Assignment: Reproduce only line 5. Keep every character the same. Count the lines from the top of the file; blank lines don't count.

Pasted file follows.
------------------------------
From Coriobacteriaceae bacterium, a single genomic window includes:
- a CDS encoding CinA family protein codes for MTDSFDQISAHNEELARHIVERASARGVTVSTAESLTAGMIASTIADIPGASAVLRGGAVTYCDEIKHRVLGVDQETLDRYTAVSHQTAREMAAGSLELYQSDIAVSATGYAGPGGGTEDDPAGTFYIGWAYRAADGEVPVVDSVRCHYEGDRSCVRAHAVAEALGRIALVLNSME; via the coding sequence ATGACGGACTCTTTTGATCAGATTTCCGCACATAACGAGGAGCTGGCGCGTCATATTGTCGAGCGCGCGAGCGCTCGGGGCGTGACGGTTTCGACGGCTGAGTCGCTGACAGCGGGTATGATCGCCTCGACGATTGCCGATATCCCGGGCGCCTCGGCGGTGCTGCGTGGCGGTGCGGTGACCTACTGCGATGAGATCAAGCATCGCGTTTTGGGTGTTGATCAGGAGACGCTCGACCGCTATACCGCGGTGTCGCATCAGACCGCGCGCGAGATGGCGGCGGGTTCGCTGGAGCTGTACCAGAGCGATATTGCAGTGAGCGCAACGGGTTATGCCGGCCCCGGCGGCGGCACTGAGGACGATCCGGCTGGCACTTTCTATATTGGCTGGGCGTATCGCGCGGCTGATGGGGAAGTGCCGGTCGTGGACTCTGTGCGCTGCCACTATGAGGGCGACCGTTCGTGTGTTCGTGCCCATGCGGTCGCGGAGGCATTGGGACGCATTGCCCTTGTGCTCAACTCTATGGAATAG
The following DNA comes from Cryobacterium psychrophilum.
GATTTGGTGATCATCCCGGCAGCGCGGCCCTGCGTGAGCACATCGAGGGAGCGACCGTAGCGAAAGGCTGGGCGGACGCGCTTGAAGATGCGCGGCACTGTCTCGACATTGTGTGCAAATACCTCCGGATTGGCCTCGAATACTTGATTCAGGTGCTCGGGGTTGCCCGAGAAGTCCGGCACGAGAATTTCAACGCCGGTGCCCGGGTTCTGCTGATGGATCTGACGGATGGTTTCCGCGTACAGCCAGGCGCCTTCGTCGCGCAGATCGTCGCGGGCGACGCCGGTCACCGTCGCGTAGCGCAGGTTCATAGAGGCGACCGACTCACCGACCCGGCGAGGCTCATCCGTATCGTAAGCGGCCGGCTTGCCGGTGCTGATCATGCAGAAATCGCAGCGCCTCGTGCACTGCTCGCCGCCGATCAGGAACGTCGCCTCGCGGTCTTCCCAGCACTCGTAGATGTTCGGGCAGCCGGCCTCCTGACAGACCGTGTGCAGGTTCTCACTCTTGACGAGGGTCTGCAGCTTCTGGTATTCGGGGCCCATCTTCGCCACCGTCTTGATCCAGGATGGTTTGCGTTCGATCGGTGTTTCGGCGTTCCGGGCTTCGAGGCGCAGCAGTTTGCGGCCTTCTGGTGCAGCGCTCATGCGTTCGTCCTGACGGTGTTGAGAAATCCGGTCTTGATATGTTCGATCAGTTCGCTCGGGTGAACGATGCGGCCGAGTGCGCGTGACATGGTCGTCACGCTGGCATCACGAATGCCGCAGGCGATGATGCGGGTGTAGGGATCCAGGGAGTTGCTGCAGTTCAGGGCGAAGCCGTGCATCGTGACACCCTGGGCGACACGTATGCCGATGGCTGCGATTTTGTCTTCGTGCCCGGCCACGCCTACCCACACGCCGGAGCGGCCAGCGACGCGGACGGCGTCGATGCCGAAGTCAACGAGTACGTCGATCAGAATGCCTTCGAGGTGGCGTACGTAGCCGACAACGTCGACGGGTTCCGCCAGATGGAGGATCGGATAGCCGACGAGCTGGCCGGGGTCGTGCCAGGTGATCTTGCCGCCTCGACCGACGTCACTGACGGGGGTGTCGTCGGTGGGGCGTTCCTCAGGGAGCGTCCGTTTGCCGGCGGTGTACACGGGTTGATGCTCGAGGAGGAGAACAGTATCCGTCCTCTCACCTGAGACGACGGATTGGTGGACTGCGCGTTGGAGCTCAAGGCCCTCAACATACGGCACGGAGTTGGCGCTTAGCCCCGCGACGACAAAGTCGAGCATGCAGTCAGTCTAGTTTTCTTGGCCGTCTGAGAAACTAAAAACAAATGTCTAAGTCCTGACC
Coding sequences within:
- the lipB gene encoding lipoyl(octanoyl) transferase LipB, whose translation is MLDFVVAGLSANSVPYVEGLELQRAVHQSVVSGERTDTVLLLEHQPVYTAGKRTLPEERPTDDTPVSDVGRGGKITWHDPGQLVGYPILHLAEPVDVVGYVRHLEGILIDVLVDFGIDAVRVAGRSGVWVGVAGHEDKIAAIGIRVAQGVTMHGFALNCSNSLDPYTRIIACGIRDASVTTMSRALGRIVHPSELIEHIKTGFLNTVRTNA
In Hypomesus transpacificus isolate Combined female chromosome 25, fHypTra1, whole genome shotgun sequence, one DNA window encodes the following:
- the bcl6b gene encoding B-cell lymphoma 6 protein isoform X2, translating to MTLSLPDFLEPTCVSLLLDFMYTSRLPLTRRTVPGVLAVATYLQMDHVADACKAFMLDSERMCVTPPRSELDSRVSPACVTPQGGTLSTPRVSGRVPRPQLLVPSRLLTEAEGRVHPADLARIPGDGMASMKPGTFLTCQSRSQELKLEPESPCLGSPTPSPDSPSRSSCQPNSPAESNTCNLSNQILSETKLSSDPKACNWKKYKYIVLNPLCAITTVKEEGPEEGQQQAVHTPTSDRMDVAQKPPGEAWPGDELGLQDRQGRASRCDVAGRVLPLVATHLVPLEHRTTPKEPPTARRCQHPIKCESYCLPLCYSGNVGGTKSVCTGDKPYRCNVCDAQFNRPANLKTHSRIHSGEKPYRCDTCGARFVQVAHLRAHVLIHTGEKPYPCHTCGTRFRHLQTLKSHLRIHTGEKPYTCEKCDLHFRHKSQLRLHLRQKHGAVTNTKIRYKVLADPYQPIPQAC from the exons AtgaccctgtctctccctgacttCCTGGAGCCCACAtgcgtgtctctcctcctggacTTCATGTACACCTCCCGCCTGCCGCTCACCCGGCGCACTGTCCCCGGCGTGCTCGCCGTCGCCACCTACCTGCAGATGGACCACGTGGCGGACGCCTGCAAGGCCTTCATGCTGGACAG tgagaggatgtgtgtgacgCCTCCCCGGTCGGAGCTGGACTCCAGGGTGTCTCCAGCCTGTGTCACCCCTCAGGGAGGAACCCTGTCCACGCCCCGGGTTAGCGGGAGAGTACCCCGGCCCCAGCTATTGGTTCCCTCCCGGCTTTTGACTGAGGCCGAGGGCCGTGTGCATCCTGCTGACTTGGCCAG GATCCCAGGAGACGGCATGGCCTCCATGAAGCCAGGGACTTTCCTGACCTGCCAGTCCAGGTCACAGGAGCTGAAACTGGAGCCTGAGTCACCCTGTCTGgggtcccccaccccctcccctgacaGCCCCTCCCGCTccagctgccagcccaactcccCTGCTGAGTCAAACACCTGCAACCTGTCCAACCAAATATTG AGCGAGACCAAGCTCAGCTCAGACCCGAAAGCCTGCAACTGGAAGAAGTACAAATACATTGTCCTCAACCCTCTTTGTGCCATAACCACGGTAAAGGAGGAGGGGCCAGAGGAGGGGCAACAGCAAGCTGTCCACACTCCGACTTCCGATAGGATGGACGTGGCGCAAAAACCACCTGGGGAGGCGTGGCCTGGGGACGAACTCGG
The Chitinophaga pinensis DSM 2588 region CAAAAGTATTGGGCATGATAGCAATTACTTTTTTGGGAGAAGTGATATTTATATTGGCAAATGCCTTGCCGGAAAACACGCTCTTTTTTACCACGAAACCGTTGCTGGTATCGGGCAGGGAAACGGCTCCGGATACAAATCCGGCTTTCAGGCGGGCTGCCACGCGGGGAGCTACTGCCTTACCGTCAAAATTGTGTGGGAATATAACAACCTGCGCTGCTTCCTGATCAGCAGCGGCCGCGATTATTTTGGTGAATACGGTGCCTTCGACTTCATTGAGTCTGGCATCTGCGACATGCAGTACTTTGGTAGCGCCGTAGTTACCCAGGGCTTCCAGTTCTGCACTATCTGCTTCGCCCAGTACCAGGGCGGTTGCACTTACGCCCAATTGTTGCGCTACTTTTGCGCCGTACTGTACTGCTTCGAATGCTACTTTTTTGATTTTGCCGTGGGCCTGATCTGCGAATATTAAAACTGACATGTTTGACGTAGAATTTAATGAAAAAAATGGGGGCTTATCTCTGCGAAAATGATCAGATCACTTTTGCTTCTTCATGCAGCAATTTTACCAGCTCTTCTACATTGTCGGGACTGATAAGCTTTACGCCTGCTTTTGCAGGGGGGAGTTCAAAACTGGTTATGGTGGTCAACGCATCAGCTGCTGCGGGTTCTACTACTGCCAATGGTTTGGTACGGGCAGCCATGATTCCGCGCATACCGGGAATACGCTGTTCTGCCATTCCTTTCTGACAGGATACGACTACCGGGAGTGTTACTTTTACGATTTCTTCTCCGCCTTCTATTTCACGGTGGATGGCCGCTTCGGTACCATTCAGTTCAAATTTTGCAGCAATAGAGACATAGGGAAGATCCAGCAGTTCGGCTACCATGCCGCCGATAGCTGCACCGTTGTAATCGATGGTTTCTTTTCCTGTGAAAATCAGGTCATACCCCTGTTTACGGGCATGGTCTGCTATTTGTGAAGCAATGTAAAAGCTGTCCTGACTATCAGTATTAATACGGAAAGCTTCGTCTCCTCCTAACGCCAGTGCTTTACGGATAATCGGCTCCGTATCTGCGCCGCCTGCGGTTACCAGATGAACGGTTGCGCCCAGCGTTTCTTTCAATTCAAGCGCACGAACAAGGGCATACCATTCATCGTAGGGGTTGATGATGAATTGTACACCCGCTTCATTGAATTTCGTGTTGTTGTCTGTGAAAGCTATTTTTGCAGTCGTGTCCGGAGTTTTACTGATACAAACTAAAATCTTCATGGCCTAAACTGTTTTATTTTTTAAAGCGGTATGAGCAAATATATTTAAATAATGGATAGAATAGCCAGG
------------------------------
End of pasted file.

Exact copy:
Coding sequences within: